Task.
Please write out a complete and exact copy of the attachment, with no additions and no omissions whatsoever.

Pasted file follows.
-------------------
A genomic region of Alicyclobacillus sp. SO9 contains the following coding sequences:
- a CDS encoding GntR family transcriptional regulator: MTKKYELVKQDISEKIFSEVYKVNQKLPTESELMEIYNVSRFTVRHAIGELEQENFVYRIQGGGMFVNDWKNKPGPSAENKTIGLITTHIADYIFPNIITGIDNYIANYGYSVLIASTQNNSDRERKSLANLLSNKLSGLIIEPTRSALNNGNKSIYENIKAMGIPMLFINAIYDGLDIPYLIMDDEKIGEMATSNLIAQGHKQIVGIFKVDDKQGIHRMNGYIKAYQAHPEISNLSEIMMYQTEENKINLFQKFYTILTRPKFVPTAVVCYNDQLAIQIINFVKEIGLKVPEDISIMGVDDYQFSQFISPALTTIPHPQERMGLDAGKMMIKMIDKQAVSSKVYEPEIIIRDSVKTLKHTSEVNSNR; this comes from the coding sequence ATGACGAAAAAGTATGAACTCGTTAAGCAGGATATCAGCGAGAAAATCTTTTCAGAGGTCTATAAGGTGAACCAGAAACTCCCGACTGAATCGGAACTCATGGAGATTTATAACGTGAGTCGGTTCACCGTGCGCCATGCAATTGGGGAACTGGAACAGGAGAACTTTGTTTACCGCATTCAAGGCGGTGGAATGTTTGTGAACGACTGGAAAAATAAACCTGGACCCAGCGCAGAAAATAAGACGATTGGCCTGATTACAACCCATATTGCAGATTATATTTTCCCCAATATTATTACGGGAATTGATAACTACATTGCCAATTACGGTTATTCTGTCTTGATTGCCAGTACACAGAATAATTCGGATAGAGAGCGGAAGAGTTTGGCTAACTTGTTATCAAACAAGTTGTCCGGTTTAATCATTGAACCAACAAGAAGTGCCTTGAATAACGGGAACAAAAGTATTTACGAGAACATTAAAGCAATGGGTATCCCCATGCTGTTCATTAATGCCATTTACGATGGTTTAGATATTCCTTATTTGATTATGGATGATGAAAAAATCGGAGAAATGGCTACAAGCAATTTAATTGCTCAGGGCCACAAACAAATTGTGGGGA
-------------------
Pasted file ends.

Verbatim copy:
A genomic region of Alicyclobacillus sp. SO9 contains the following coding sequences:
- a CDS encoding GntR family transcriptional regulator: MTKKYELVKQDISEKIFSEVYKVNQKLPTESELMEIYNVSRFTVRHAIGELEQENFVYRIQGGGMFVNDWKNKPGPSAENKTIGLITTHIADYIFPNIITGIDNYIANYGYSVLIASTQNNSDRERKSLANLLSNKLSGLIIEPTRSALNNGNKSIYENIKAMGIPMLFINAIYDGLDIPYLIMDDEKIGEMATSNLIAQGHKQIVGIFKVDDKQGIHRMNGYIKAYQAHPEISNLSEIMMYQTEENKINLFQKFYTILTRPKFVPTAVVCYNDQLAIQIINFVKEIGLKVPEDISIMGVDDYQFSQFISPALTTIPHPQERMGLDAGKMMIKMIDKQAVSSKVYEPEIIIRDSVKTLKHTSEVNSNR; this comes from the coding sequence ATGACGAAAAAGTATGAACTCGTTAAGCAGGATATCAGCGAGAAAATCTTTTCAGAGGTCTATAAGGTGAACCAGAAACTCCCGACTGAATCGGAACTCATGGAGATTTATAACGTGAGTCGGTTCACCGTGCGCCATGCAATTGGGGAACTGGAACAGGAGAACTTTGTTTACCGCATTCAAGGCGGTGGAATGTTTGTGAACGACTGGAAAAATAAACCTGGACCCAGCGCAGAAAATAAGACGATTGGCCTGATTACAACCCATATTGCAGATTATATTTTCCCCAATATTATTACGGGAATTGATAACTACATTGCCAATTACGGTTATTCTGTCTTGATTGCCAGTACACAGAATAATTCGGATAGAGAGCGGAAGAGTTTGGCTAACTTGTTATCAAACAAGTTGTCCGGTTTAATCATTGAACCAACAAGAAGTGCCTTGAATAACGGGAACAAAAGTATTTACGAGAACATTAAAGCAATGGGTATCCCCATGCTGTTCATTAATGCCATTTACGATGGTTTAGATATTCCTTATTTGATTATGGATGATGAAAAAATCGGAGAAATGGCTACAAGCAATTTAATTGCTCAGGGCCACAAACAAATTGTGGGGA